Sunday marks the last day of operation for the Off Track Betting parlor on Route 58 in Riverhead.
And B.B. Morris — who for years has walked regularly from his home in Millbrook Gables, not simply for betting thoroughbreds but for camaraderie — wasn’t taking the news lightly.
He toted a sign to the parlor Friday asking Suffolk OTB head Jeffrey Casale to reconsider closing the branch.
“Where are you going to bet the Kentucky Derby next year?” the sign read.
“I come here every day,” Mr. Morris said the day before the 137th running of the Kentucky Derby, “I’m going to miss it. They ought to keep it open. It’s just good entertainment and a way to meet to meet friends. I know everybody that comes in here. All the guys in the Chinese restaurant (next to OTB) know me. All the guys in Dunkin’ Donuts know me.
“Now that I’ll have nowhere to go, it will be miserable.”
After Sunday the Route 58 branch, which opened in 1975, will become the third OTB branch in Suffolk County to be closed this year. Suffolk OTB is in the midst of developing a reorganization plan as part of the Chapter 9 process in U.S. Bankruptcy Court, and has already closed it’s Southampton and Huntington branches.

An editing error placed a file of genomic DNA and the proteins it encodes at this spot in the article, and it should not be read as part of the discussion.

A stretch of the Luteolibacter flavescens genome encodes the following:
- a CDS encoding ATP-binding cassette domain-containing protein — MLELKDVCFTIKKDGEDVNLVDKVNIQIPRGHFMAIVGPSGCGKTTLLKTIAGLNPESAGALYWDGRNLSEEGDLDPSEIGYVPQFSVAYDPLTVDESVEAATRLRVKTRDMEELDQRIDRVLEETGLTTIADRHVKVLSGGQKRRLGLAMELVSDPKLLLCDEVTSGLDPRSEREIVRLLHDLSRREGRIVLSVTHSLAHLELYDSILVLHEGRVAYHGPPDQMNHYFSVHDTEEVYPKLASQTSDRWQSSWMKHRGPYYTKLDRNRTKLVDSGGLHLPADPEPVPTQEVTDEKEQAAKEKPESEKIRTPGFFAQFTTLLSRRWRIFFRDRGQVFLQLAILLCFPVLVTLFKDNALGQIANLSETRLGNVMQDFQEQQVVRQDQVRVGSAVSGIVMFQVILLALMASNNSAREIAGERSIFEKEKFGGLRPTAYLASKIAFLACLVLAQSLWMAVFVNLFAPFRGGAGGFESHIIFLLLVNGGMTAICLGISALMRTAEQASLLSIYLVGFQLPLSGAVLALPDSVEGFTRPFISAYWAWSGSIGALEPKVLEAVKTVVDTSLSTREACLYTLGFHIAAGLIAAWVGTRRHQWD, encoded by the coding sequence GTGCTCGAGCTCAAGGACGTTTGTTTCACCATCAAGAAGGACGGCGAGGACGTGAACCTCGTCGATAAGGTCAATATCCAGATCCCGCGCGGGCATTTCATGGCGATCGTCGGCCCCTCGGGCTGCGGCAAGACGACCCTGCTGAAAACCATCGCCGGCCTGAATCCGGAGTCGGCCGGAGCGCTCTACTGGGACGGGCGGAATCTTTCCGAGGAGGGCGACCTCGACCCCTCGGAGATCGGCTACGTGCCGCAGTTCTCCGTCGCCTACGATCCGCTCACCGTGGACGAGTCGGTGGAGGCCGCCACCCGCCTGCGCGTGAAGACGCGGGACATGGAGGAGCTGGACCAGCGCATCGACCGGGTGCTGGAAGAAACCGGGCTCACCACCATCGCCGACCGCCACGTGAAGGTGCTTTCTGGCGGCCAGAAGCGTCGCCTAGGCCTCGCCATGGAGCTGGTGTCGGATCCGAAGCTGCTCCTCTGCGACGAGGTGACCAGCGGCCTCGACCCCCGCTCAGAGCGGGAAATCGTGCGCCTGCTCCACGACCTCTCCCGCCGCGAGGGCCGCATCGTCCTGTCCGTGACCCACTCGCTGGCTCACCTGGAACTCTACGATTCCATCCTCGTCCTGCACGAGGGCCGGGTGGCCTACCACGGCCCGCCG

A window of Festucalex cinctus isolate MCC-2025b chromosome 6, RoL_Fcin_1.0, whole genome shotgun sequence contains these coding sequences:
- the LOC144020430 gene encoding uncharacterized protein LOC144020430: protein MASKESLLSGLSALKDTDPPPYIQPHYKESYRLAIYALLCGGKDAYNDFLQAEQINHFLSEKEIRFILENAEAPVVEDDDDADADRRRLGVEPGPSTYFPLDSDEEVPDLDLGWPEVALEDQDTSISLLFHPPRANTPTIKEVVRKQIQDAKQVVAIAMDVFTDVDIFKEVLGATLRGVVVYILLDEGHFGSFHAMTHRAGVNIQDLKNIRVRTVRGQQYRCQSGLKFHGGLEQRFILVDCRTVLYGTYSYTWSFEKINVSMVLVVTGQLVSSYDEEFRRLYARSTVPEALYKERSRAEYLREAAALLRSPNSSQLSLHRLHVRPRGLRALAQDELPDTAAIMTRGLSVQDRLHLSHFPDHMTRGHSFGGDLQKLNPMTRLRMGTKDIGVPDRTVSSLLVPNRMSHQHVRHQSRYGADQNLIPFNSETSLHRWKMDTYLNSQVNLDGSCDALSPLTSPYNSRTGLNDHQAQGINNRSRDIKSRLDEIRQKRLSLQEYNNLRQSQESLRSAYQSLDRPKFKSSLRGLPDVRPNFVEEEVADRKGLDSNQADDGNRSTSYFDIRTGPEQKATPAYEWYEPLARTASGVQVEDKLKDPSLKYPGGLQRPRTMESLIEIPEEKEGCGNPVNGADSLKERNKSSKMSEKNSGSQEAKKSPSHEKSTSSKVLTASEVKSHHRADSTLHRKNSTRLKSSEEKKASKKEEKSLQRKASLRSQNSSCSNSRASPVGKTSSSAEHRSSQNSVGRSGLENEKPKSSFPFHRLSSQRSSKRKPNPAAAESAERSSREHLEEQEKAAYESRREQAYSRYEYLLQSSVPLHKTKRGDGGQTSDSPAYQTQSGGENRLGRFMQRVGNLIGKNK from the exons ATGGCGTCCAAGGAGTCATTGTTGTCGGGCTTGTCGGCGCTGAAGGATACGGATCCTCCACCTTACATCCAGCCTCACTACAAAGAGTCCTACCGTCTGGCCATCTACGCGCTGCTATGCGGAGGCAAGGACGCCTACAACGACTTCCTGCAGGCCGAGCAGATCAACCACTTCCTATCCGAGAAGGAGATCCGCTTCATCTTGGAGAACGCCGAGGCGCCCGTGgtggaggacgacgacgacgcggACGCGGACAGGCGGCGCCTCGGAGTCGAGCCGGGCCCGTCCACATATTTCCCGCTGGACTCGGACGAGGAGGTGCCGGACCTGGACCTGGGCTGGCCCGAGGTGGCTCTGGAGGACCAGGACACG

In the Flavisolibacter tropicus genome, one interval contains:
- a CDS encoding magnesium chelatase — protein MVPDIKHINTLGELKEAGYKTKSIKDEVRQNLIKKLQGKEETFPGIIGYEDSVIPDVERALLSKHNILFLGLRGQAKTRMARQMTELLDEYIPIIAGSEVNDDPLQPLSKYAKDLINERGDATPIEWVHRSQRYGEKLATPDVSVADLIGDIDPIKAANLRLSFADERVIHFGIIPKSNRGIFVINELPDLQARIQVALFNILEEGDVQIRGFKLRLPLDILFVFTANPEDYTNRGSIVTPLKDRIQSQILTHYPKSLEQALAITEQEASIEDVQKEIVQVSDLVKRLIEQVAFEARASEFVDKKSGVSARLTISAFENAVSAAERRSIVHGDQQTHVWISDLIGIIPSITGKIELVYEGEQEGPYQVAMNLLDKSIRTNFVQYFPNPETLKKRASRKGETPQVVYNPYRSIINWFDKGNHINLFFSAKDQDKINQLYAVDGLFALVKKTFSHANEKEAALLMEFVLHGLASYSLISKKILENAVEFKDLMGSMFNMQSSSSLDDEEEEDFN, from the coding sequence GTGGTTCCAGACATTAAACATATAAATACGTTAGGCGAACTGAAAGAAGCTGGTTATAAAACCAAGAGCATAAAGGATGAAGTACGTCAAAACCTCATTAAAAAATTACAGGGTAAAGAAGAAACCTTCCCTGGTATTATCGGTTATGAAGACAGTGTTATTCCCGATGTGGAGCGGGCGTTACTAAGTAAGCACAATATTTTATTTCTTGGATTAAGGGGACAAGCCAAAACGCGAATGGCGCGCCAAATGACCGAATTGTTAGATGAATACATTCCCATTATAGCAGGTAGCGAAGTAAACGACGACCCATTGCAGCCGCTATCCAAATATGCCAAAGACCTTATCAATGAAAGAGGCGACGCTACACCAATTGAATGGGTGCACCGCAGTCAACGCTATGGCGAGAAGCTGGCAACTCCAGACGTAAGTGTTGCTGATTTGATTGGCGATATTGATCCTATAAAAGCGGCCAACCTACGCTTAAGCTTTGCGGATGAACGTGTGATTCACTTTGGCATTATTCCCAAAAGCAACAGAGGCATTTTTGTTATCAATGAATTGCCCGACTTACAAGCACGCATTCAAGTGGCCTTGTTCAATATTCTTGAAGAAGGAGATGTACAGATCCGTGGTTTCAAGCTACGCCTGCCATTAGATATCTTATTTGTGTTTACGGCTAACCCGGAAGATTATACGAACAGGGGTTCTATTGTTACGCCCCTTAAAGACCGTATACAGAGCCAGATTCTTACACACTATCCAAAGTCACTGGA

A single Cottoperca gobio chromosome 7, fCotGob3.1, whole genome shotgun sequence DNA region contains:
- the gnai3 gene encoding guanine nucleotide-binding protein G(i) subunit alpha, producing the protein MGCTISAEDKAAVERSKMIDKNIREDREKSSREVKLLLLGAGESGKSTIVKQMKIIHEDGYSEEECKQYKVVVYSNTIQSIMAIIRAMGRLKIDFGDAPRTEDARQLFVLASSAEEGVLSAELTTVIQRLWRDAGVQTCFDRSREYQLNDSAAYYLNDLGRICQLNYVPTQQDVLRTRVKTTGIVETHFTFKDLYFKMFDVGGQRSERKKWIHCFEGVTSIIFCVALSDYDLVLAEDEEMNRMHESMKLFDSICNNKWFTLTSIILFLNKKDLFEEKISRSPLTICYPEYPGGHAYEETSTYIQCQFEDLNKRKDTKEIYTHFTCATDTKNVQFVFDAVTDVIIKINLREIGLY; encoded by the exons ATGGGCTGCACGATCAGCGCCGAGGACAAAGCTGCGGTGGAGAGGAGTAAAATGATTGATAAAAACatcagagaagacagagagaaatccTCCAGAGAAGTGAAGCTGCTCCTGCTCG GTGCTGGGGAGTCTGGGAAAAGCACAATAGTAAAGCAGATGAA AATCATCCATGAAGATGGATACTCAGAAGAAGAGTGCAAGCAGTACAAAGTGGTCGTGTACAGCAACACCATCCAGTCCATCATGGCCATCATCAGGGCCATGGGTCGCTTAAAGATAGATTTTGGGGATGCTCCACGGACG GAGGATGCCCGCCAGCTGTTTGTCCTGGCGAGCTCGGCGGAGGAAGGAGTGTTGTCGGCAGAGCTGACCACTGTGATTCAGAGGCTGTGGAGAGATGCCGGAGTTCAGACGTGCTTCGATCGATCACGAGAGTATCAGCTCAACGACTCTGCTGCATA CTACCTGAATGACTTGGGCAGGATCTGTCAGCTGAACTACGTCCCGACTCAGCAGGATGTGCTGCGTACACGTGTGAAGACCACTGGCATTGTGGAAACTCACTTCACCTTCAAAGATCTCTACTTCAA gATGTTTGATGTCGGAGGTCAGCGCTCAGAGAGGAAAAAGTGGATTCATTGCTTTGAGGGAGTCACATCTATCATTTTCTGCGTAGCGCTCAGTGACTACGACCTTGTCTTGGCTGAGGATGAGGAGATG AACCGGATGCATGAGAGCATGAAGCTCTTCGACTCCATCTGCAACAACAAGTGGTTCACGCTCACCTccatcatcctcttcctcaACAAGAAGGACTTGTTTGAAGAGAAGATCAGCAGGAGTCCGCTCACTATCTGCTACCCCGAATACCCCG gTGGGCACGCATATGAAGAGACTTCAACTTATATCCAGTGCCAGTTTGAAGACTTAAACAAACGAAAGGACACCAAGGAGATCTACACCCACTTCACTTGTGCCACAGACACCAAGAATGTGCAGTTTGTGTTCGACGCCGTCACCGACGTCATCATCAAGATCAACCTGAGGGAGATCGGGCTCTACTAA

The closest remaining OTB branch for North Fork residents is now in Shirley, although the company has Qwik-Bet locations at several bars, and also has internet betting.
Mr. Morris said he generally bets about $20 to $30 per visit to the parlor.
“I ain’t no big bettor,” he said. “The most I ever won was about $800, back when I was working.”
He said he’s been retired for about 10 years and since he walks to the OTB, he doesn’t anticipate going to the Shirley branch.
It’s a sad day for many of the local regulars.
“I’m retired, so it’s something to do during the day,” said Bobby Mosley of Riverhead, who said he goes to the Riverhead OTB about four times a week. “You meet a lot of other people here, and it’s something to do for entertainment. I guess I’ll just have to find something else to do.”
Asked if he won a lot of money there, Mr. Mosley, who retired 10 years ago from MacArthur Airport in Islip, said, “No. It’s a losing proposition. For me, at least.”
Mr. Casale said at the OTB board meeting in November that the organization’s current situation “is not good,” but that officials have aggressively managed expenses down by taking advantage of early retirement incentives, reducing staff, reducing overtime, and closing branches.
He said Suffolk OTB has been running a negative cash balance for the last three years.
The company has said it expects to emerge from Chapter 9 bankruptcy as “a stronger and more profitable corporation.”